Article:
Athletics leaders from Oceania have expressed fears for the future of their islands here, and warned “we are actually talking two different languages” in search of continual improvement in competition while combating climate change.
Athletics Cook Islands President Simone Fe’ao was part of the panel discussion with officials from Kiribati, Samoa, Tuvalu and Vanuatu entitled “Sport on the Climate Change Front Lines”.
World Athletics head of sustainability Bob Ramsak chaired the panel discussion.
Athletics Cook Islands President Fe’ao said the Cook Islands Government has made specific a department – Climate Change that comes under the office of the Prime Minister.
“It is not under Environment, not under Infrastructure, its actually under the Office of the Prime Minister and I think that speaks to the importance of it, for our island and for our country and for our people, that it is not something that just impacts one area.
“We are talking about in the context maybe of sport and athletics but it goes across education, across infrastructure and environment.”
She said some of the specific measures that have come out of the climate change office is the commitment to renewable energy. She said the Cook Islands government made a commitment- this is a major one.
Also looking at food supply, Fe’ao talking about fishing said the government was also bringing the traditional methods and combining it with a new smart technology- educating fishermen on the changes of the weather and the ocean people on how to use the new technology.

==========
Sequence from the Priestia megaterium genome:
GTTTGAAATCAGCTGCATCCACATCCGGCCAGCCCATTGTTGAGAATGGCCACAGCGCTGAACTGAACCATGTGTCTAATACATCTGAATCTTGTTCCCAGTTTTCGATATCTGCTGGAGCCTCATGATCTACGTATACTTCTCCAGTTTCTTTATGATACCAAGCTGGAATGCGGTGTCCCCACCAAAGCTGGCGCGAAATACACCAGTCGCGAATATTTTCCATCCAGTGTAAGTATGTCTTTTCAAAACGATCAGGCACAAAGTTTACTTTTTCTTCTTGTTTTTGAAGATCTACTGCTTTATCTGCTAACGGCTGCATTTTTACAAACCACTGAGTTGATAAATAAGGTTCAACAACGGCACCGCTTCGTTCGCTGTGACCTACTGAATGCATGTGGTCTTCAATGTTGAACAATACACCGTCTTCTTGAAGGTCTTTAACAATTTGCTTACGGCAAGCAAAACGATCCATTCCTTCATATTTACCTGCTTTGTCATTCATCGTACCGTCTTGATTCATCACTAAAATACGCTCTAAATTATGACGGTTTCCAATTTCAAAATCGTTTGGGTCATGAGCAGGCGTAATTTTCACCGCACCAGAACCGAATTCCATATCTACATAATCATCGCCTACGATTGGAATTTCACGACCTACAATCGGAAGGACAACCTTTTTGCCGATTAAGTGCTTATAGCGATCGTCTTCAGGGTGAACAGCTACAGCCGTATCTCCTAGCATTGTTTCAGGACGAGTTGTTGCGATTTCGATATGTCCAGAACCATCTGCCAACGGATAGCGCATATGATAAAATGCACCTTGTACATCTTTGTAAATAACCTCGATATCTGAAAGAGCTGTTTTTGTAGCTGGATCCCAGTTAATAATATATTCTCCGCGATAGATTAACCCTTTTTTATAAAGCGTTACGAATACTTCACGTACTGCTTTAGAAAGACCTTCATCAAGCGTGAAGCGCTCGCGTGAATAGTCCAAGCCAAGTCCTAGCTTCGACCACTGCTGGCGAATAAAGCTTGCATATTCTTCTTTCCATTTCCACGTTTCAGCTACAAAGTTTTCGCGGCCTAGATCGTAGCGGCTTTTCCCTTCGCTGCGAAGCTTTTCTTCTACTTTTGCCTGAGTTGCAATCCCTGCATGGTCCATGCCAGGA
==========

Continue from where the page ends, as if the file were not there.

Fe’ao said Sport is a big part of the community.
“We as athletics have the opportunity to be a positive ambassador in this area that is affecting our people.”
She said it was not about stopping climate change but doing what: “we can to slow climate change and adapt- so we have that resilience…we talk about in the Cook Islands limiting the ocean warming…”
She said it is going to take more than the 20 Oceania nations to make that difference for World Athletics and other sports as well.
World Athletics President Sebastian Coe acknowledged on Friday (18 August ) before the start of the World Championships in Budapest that some of its members “probably will not be in existence in the next 20 years”.
Coe admitted that climate change is likely to reschedule major athletics events, including endurance competitions potentially being moved to cooler times of the year.
Tuvalu Athletics Association vice-president Niuone Eliuta outlined the threat faced by his nation with the highest point only around four metres above sea level, while Athletics Cook Islands President Simone Fe’ao said seven of her country’s 15 islands peaked at 15 metres above sea level or less.
Kiribati Athletics Association President Rusila Tekamotiata, Vanuatu Association of Sports and National Olympic Committee President Antoine Boudier and Samoa Athletics President Jerry Brunt explained the increasing impact of earthquakes, cyclones and flooding on their nations.
Climate change has created difficulties growing crops, changed fishing patterns and led to many young people in the countries migrating to Australia, New Zealand or further afield, the leaders shared.
It has also impacted the staging of sport in the limited facilities on the islands, leaving venues at risk of flooding.
Eliuta insisted “the future of humanity really depends on what we do today”, while Fe’ao argued “it’s going to take more than just the 20 Oceania nations to make that difference”.
Boudier shared concerns about the failure of countries around the world to fulfil pledges on tackling climate change, but said sport needed to find a balance between the standard of its events and protecting the environment.
SOURCE: COOK ISLANDS NEWS/PACNEWS